St. Petersburg Times staff writer Tom Jones breaks down the television and radio broadcasts of Sunday's Bucs-Browns game.
The best and worst of Deckerhoff
. Gene Deckerhoff has been calling Bucs games on radio since 1989, but this year, Tampa Bay football fans will be listening to him more than they have in a decade. That's because potential home blackouts will have most fans reaching for their radios instead of their remotes to follow the Bucs.
Criticizing Deckerhoff almost seems rude. The 65-year-old Jacksonville native and University of Florida grad has been a staple on local radio for years. Not only has he called the Bucs for 22 seasons, but he has been calling Florida State football games since 1979 and FSU basketball since 1974. He is the voice of the Bucs with his signature calls of "Fire the cannons!'' and "3-2-1, touchdown!'' Plus, he's a heck of a nice guy.
Listening to Deckerhoff can be an exercise in frustration because he gets too far ahead of himself. He consistently calls plays before everything has developed and he can see what really happened. In his hurried state, there are far too many moments of "Here's the pass … caught! … No, dropped. Incomplete.''
There are also far too many times when an over-excited Deckerhoff furiously describes the action then recaps the play just as furiously without telling listeners, who cannot see for themselves, just what the result of the play was. Sometimes you're momentarily left to wonder whether it was a gain of 5 or a loss of 3. It happened often again Sunday, as did the usual array of wrong names and wrong stats.
The thing is, this is nothing new. Deckerhoff has been calling games like this since, well, always. It's too much to expect him at this point of his career to slow down and wait for the whole play to develop before making a call that can temporarily steer the listeners in the wrong direction. But it would be nice if he did.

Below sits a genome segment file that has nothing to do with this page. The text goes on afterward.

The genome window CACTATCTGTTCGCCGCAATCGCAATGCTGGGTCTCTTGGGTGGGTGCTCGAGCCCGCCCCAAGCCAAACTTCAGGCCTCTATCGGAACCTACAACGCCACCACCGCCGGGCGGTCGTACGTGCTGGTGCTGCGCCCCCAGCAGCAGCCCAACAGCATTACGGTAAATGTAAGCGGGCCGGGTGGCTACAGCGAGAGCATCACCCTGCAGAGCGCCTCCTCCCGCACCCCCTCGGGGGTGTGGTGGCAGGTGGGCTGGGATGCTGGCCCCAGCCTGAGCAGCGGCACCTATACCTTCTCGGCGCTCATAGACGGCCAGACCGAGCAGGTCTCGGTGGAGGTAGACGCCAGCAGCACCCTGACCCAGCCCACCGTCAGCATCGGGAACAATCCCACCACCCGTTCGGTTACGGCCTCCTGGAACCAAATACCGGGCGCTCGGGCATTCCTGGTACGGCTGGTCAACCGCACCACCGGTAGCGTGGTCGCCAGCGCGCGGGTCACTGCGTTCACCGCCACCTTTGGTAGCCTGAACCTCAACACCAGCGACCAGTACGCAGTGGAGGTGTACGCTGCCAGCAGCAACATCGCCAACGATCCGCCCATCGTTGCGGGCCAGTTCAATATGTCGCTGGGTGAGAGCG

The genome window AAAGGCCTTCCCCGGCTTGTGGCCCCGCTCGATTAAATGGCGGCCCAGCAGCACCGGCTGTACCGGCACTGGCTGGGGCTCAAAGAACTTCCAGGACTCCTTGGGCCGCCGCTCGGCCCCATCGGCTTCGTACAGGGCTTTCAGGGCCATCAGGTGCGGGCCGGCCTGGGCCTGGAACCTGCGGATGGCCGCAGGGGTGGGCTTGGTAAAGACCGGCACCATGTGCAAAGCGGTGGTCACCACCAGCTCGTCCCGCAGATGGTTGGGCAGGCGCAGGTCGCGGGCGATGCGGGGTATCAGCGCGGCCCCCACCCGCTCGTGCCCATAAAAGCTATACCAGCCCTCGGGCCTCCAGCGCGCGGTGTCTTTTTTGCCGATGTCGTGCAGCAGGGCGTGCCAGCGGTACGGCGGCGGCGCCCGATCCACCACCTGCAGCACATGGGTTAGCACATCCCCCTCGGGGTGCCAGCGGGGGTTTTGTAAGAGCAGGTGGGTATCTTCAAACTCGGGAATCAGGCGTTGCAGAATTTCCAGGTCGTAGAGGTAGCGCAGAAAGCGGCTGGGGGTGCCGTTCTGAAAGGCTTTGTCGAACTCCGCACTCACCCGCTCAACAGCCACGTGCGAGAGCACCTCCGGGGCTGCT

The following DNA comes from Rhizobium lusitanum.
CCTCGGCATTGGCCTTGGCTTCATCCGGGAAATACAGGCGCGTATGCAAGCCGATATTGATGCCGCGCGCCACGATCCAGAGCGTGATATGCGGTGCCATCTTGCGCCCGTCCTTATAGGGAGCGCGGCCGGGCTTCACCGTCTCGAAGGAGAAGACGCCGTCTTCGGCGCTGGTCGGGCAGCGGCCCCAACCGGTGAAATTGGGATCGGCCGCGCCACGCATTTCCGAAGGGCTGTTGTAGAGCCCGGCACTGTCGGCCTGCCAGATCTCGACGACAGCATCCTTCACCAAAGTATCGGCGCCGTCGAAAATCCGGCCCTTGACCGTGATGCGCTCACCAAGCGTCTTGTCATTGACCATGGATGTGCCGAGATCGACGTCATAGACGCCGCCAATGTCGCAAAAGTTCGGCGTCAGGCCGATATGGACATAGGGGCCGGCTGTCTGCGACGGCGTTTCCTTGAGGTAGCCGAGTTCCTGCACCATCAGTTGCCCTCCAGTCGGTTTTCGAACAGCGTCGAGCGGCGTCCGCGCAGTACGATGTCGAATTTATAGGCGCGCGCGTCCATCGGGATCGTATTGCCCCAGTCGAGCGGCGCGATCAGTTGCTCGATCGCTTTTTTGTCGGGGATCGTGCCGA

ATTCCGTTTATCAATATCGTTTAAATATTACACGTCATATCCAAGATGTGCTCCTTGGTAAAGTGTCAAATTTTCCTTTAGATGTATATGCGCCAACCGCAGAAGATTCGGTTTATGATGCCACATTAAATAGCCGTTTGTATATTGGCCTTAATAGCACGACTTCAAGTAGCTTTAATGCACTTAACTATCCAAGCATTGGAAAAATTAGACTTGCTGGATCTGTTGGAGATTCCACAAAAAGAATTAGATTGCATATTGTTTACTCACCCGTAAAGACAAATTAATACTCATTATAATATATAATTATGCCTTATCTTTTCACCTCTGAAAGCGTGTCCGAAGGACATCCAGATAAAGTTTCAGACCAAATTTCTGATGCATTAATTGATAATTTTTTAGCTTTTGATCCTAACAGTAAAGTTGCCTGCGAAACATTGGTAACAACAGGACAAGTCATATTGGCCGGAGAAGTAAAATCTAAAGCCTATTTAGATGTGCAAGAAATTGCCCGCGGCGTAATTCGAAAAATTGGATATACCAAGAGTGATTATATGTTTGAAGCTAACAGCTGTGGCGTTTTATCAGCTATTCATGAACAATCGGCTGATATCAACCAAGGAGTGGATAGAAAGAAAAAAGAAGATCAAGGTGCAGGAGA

Deckerhoff has enough homer in his voice to please Bucs fans without being blindly biased. His calls on big Bucs plays can get any fan pumped and, if you can forgive the hair-trigger calls that he must correct, you probably enjoy listening to him. He might not be the best announcer, but he's your announcer. For many others, the experience is not quite so enjoyable.
Give me Moore
. Dave Moore is the best radio analyst the Bucs have ever had. Remember, this is a franchise that once employed Jesse "The Body" Ventura as the color guy. That said, Moore is a solid analyst because he follows the first rule of announcing: He tells it like it is — good, bad or indifferent. On Sunday, he praised the Bucs when warranted and criticized when necessary. He goes beyond explaining what happened on a particular play by explaining why it happened.
The only nit was when Bucs defensive back Elbert Mack was shaken up in the first quarter when he was slammed by teammate Sean Jones and Moore referred to it as "friendly fire.'' Moore likely meant no harm, but using a war term like that these days comes off as a bit disrespectful and probably should be avoided.
The television broadcast
. Too bad the Bucs game was blacked out locally because the CBS broadcast was excellent, mostly because of broadcasters Spero Dedes, top left, and Rich Gannon, who has quickly developed into one of the better NFL analysts. Most impressive was Gannon telling viewers to keep an eye on Bucs cornerback E.J. Biggers only seconds before Biggers intercepted a pass in the fourth quarter.
Meantime, Gannon had high praise for Bucs quarterback Josh Freeman, saying, "He's got a wealth of talent. He benefitted from playing last year. I think he's going to be an outstanding quarterback.''